He returned the favor a few months later by visiting my wife and me in Santa Fe. As a born-again New Mexican, I took great pride in showing him my favorite places around town. Much to my chagrin, he showed me several places in Santa Fe that were new to me. That is so typical of Richard — his ability to reveal to people surprising new things about the places in which they live, and his ability to be comfortable wherever he is. Richard is a joy to have around the house. He’s the kind of guest who, when asked if he likes pork chops, says, “Love ’em!” before the question has been fully asked. He loves to meet our friends and our family. He loves reading aloud to our kids. Clearly, he loves plain, old-fashioned visiting.

And he’s a master at getting people to talk about themselves. I often feel like a blabbermouth after visiting with him, but I am always surprised and pleased by what I have learned about myself. Psychotherapy should be so much fun.

Good as he is at getting others to spill their guts, Richard is the kind of person who is fastidious about what he allows others to know about himself. He knows, respects, and honors personal boundaries in ways that are refreshing for someone who grew up in the sixties and seventies, when every little personal thing was fair game. But there are times when he allows glimpses of himself, and I am always honored when he lets me see the tired Richard, or the preoccupied Richard, or the unsure Richard, or the completely unguarded and surprised Richard.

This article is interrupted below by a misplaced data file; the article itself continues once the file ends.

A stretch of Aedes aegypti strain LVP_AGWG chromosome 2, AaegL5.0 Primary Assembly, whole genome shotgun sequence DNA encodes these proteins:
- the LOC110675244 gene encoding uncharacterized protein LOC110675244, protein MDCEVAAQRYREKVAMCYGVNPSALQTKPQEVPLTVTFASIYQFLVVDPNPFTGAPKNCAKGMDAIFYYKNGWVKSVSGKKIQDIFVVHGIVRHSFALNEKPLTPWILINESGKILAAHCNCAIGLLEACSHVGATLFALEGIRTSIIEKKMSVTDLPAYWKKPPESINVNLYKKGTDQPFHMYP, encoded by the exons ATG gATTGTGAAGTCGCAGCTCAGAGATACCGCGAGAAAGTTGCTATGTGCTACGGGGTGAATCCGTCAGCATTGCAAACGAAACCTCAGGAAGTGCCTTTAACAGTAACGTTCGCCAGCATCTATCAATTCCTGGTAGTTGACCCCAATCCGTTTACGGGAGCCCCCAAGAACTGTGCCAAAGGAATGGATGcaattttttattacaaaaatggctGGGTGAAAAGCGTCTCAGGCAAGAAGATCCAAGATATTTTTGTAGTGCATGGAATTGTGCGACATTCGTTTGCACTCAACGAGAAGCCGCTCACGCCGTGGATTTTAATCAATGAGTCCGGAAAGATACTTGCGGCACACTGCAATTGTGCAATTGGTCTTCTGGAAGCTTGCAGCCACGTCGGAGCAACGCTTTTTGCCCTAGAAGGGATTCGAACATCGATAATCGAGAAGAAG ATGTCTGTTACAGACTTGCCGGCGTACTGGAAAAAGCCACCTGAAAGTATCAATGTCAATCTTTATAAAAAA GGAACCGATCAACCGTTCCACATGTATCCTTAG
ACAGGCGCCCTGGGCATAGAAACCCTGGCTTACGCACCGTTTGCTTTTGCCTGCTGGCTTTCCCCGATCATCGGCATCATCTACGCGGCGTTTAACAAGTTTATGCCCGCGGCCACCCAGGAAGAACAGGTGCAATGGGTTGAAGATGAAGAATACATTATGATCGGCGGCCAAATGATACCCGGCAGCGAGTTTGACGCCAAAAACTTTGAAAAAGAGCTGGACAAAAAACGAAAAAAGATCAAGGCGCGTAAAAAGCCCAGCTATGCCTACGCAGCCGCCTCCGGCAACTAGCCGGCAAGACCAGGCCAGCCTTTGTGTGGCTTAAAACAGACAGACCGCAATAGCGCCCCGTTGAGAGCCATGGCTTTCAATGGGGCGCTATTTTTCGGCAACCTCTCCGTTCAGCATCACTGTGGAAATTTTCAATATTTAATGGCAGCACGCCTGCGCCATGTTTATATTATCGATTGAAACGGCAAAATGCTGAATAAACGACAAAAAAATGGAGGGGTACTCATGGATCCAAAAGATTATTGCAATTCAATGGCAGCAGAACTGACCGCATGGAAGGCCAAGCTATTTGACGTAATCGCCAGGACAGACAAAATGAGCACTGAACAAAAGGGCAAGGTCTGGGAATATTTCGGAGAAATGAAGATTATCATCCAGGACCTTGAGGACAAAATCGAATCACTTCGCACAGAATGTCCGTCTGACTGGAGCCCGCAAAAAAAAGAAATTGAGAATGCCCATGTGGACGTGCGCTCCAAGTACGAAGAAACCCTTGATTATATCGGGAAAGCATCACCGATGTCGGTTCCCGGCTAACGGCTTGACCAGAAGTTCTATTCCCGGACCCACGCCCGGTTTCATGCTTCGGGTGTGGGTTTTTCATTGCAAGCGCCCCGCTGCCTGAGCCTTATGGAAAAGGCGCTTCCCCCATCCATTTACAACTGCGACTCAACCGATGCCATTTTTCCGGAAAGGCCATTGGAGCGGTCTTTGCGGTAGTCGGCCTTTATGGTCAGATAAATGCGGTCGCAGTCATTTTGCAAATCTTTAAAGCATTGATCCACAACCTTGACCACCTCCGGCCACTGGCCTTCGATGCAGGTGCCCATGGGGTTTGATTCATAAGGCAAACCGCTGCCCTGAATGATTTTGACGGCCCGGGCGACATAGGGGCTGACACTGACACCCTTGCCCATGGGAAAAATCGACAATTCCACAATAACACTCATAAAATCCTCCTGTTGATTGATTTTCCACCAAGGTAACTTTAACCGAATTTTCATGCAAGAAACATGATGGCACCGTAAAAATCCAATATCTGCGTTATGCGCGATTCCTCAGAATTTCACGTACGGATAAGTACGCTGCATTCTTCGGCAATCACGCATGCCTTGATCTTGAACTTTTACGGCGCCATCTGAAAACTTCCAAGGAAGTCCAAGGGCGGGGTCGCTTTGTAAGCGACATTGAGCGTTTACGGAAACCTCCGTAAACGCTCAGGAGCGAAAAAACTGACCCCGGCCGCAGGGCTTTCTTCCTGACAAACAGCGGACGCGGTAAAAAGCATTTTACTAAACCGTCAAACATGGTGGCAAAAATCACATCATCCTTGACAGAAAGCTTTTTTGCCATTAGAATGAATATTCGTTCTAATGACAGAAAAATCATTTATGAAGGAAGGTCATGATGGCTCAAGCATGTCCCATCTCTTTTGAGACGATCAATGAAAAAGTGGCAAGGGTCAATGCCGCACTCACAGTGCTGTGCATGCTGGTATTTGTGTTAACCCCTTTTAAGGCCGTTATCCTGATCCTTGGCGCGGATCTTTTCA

I remember the time I surprised him with the news that he had taught a sister-in-law of mine in a wealthy Chicago suburban school. As it turned out, this surprise was not especially happy. He couldn’t hide the fact that he had not enjoyed teaching my sister-in-law or her fellow students. Independently, she told me that she had not enjoyed having him for a teacher. But of course not. He actually expected his students to think and to defend their opinions. He set standards in an age when the highest standard in teaching was helping students feel good about themselves. He must have been a teacher to be reckoned with, and these students suddenly found they were not in command in his classroom.